Robert Flanary paintingBob’s life has been as devoted to painting as any artist’s could be, and now that he’s retired—after twenty years teaching art in a high security juvenile prison in Olympia, Washington—he’s more focused on his work than ever. It’s an extraordinary thing to spend so many years honing one’s art—not only the skills but all the knowledge, insight and understanding entailed in true mastery. I’ve witnessed many a gallery visitor, often painters themselves, stand entranced before a Flanary painting that is at once a compelling abstract composition, a precise observation of nature, and a painted surface that mesmerizes the attentive viewer by slowly revealing itself.

In Bob’s latest work, much of his attention is on composition, exploring the fascinating interplay of a picture’s parts and elements that, in practiced hands, can lead to that transcendent vision and experience of the harmony of nature and the unity of being—the vision Bob calls “seeing all together.”

Trevor Davis and Robert Flanary

Trevor Davis and Robert Flanary at our Berkeley grand opening, 2017

Over the course of these twenty-four years that we’ve been representing Bob, his extraordinarily sensitive and reflective tonalist style has made him a big favorite of many of our customers. Few visitors who appreciate landscape painting can pass up a long look at Bob’s work or fail to appreciate its unique and accomplished character. Most of all what captivates viewers are the powerful moods the work conveys. I expect this show to stir some real excitement among Bob’s fans.

Robert Flanary: Seeing All Together will run February 4 through March 11, and will open Saturday, February 4th with a reception for the artist from 1 to 4—a rare opportunity for those many admirers among you to meet him in person. So save the date!


View Robert Flanary’s artist page here…

Cherries Jubilee for the New Year!

Looking for a festive recipe for your New Year’s Eve dinner? Here’s one from none other than Alice Waters, as designed, calligraphed, and printed by David Lance Goines at his St. Hieronymous Press. “Cherries Jubilee” was created in 1970 as part of a folio the pair collaborated on and called “Thirty Recipes Suitable for Framing.” The collection’s title is catnip for this framer, so in the spirit of a picture frame’s celebratory purpose—not to mention the celebratory recipe and this celebratory time of year—I repeated Goines’s lovely cherry tree woodcut design on a flat 3/4″ wide walnut frame, outlining the pattern in black milk paint and then coloring it with red and green linseed oil paint.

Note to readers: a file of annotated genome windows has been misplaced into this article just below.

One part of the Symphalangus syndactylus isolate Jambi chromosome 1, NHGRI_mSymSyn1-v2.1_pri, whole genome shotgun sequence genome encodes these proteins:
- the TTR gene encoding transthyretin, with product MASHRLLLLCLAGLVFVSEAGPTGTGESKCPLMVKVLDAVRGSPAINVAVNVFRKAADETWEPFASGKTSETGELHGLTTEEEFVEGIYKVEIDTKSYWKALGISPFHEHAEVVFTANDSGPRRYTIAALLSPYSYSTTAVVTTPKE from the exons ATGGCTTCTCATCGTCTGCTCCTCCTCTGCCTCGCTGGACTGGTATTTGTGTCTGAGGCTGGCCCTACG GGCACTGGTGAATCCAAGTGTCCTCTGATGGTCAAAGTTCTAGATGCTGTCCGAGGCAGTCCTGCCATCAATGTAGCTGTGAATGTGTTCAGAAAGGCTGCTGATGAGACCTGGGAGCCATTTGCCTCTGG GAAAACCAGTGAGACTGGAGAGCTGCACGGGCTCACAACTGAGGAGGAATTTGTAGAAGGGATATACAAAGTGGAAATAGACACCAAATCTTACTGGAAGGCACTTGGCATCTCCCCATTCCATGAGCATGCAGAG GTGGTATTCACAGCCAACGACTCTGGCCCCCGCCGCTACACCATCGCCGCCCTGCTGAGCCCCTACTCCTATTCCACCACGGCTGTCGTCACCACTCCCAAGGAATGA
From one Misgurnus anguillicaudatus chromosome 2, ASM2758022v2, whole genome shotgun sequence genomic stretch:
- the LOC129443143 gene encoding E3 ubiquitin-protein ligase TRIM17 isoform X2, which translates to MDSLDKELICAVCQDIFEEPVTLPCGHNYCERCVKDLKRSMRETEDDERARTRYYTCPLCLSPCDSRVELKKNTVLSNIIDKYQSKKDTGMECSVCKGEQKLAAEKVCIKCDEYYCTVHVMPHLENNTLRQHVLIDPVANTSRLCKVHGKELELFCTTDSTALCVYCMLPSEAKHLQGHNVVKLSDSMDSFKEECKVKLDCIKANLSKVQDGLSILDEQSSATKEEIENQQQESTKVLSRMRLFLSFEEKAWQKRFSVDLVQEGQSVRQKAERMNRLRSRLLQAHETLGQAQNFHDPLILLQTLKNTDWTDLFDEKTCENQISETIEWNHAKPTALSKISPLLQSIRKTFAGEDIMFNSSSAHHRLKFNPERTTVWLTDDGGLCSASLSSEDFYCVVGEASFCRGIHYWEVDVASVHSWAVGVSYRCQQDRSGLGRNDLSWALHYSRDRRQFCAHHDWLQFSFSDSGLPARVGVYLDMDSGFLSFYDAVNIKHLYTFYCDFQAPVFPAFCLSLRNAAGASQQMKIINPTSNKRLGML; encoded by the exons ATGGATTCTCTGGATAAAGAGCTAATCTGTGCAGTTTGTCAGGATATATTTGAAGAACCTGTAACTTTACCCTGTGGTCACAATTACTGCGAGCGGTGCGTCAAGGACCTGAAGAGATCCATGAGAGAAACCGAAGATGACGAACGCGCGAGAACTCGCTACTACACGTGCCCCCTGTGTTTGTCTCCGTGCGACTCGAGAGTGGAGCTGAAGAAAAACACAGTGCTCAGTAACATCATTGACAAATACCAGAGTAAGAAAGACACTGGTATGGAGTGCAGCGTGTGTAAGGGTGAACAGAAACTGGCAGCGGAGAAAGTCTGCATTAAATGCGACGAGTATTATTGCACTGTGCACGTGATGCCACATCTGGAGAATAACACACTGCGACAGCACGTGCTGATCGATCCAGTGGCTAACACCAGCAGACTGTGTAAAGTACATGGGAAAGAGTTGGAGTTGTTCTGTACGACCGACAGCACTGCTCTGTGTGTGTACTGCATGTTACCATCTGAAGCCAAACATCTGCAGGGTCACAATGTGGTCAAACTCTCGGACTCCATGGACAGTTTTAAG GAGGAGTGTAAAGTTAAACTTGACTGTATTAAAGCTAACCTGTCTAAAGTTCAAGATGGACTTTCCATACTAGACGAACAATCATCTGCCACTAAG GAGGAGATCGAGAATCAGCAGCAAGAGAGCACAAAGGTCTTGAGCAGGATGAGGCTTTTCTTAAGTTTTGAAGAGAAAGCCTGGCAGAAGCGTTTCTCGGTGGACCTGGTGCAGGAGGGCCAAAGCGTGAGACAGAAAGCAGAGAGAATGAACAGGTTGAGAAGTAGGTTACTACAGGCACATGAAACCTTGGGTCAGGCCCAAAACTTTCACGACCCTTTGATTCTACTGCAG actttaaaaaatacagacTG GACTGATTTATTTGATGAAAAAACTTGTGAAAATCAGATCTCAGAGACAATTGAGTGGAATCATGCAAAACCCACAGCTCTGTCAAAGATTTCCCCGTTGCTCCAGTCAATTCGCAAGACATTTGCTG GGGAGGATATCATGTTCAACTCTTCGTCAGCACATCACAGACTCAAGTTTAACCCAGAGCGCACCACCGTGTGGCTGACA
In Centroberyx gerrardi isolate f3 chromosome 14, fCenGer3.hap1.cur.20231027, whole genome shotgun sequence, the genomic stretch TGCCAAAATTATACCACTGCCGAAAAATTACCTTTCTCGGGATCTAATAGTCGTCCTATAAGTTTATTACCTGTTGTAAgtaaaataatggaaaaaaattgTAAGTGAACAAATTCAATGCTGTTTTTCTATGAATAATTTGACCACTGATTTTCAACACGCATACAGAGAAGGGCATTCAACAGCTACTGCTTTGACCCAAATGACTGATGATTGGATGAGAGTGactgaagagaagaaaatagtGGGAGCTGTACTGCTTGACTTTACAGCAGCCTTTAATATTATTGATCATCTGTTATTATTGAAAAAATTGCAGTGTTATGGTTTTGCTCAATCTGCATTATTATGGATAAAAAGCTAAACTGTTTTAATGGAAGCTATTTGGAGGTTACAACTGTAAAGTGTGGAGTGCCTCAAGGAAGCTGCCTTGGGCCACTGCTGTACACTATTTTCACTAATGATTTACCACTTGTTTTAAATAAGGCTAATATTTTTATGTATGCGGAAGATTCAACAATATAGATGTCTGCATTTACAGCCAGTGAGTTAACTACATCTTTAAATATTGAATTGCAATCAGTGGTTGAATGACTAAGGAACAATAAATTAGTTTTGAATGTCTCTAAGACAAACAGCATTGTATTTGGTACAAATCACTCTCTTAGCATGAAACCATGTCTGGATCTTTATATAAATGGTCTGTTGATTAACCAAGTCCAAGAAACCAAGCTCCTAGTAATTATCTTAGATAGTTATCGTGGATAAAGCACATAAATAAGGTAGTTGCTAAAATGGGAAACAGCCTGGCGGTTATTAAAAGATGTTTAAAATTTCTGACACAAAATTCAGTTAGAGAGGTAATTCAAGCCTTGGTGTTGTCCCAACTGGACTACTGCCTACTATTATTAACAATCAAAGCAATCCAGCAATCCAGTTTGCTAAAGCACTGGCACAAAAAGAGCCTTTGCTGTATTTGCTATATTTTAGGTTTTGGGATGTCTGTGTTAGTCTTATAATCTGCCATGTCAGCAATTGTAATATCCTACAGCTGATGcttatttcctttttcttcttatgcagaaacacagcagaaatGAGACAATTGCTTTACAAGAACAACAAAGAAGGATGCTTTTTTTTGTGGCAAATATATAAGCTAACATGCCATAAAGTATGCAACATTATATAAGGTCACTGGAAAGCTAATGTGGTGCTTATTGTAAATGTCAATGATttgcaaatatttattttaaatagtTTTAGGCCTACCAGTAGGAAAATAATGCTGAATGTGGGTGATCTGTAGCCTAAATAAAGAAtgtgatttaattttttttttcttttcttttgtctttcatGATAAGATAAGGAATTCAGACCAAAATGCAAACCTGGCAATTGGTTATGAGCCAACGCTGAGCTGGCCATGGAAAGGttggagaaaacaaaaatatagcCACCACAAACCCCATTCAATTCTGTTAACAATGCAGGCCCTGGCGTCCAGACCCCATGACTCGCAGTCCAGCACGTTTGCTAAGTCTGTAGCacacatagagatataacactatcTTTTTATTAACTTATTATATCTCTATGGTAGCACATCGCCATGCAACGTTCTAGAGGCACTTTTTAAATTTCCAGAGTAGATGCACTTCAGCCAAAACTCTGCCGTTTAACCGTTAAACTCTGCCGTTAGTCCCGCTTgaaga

To all, a very Happy New Year from Holton Studio Frame-Makers! Framed Alice Waters recipe by David Goines

David Goines print "Cherries Jubilee"

Open House—Last Day of Beloved California VII

Tomorrow, Friday, December 30, is not only our last day of business before the New Year, but also the last day of our big annual all-gallery show, Beloved California. We’re ringing out 2022 and this special show with an open house from 11 to 4. Hope you can come!

Below are some of the beautiful works on display—and still available for purchase!

Mark Farina painting

Mark Farina
“Carmel Valley Hills”
Oil on linen panel, 16″ x 20″. $3,750 framed.

Barbara Tapp painting

Barbara Tapp
“The Overseer. Above the Olive Grove”
Watercolor on paper, 7″ x 12″. $775 framed.

Carol Peek painting

Carol Peek
“Tranquil Evening”
Oil on linen panel, 9″ x 12″. $3,000 framed.

Paul Roehl painting

Paul Roehl
“Blue Sky”
Oil on panel, 18″ x 24″. $4,300 framed.

Davis Perkins painting

Davis Perkins
“Friden’s Barn, Scott Valley, CA”
Oil on panel, 10″ x 12″. $2,275 framed.

Kim Lordier pastel, "Misty Morn"

Kim Lordier
“Misty Morn, Point Lobos”
Pastel on paper, 18″ x 24″. $6,800 framed.

James McGrew painting

James McGrew
“Bridalveil Sunset”
Oil on panel, 14″ x 11″. $2,200 framed.

Watercolor by Tia Kratter

Tia Kratter
“Face the Camera and Say Cheese”
Watercolor on paper, 12″ x 9″. $1,275 framed.

View the entirety of Beloved California VII online here…

Come to the open house if you can. Again, it’s this Friday from 11 to 4. We’d love to see you!